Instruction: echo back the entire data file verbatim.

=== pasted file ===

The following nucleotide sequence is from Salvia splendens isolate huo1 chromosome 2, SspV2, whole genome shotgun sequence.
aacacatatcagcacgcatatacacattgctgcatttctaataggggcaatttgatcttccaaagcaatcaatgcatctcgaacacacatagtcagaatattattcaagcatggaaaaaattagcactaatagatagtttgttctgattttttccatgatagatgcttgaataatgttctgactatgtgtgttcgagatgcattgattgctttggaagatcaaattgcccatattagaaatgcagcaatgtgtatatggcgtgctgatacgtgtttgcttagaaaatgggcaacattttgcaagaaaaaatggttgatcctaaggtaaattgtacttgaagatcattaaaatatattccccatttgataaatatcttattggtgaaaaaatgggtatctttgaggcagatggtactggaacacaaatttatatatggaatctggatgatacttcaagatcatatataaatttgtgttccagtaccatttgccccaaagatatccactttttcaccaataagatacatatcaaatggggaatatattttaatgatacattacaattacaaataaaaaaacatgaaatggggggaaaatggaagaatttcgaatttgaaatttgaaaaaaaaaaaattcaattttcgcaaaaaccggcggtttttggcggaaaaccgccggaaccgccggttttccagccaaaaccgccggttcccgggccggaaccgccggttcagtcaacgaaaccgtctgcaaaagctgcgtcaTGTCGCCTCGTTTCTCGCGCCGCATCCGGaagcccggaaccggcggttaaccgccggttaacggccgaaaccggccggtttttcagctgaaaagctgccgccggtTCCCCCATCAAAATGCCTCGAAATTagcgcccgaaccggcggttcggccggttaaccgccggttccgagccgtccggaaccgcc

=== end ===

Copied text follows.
The following nucleotide sequence is from Salvia splendens isolate huo1 chromosome 2, SspV2, whole genome shotgun sequence.
aacacatatcagcacgcatatacacattgctgcatttctaataggggcaatttgatcttccaaagcaatcaatgcatctcgaacacacatagtcagaatattattcaagcatggaaaaaattagcactaatagatagtttgttctgattttttccatgatagatgcttgaataatgttctgactatgtgtgttcgagatgcattgattgctttggaagatcaaattgcccatattagaaatgcagcaatgtgtatatggcgtgctgatacgtgtttgcttagaaaatgggcaacattttgcaagaaaaaatggttgatcctaaggtaaattgtacttgaagatcattaaaatatattccccatttgataaatatcttattggtgaaaaaatgggtatctttgaggcagatggtactggaacacaaatttatatatggaatctggatgatacttcaagatcatatataaatttgtgttccagtaccatttgccccaaagatatccactttttcaccaataagatacatatcaaatggggaatatattttaatgatacattacaattacaaataaaaaaacatgaaatggggggaaaatggaagaatttcgaatttgaaatttgaaaaaaaaaaaattcaattttcgcaaaaaccggcggtttttggcggaaaaccgccggaaccgccggttttccagccaaaaccgccggttcccgggccggaaccgccggttcagtcaacgaaaccgtctgcaaaagctgcgtcaTGTCGCCTCGTTTCTCGCGCCGCATCCGGaagcccggaaccggcggttaaccgccggttaacggccgaaaccggccggtttttcagctgaaaagctgccgccggtTCCCCCATCAAAATGCCTCGAAATTagcgcccgaaccggcggttcggccggttaaccgccggttccgagccgtccggaaccgcc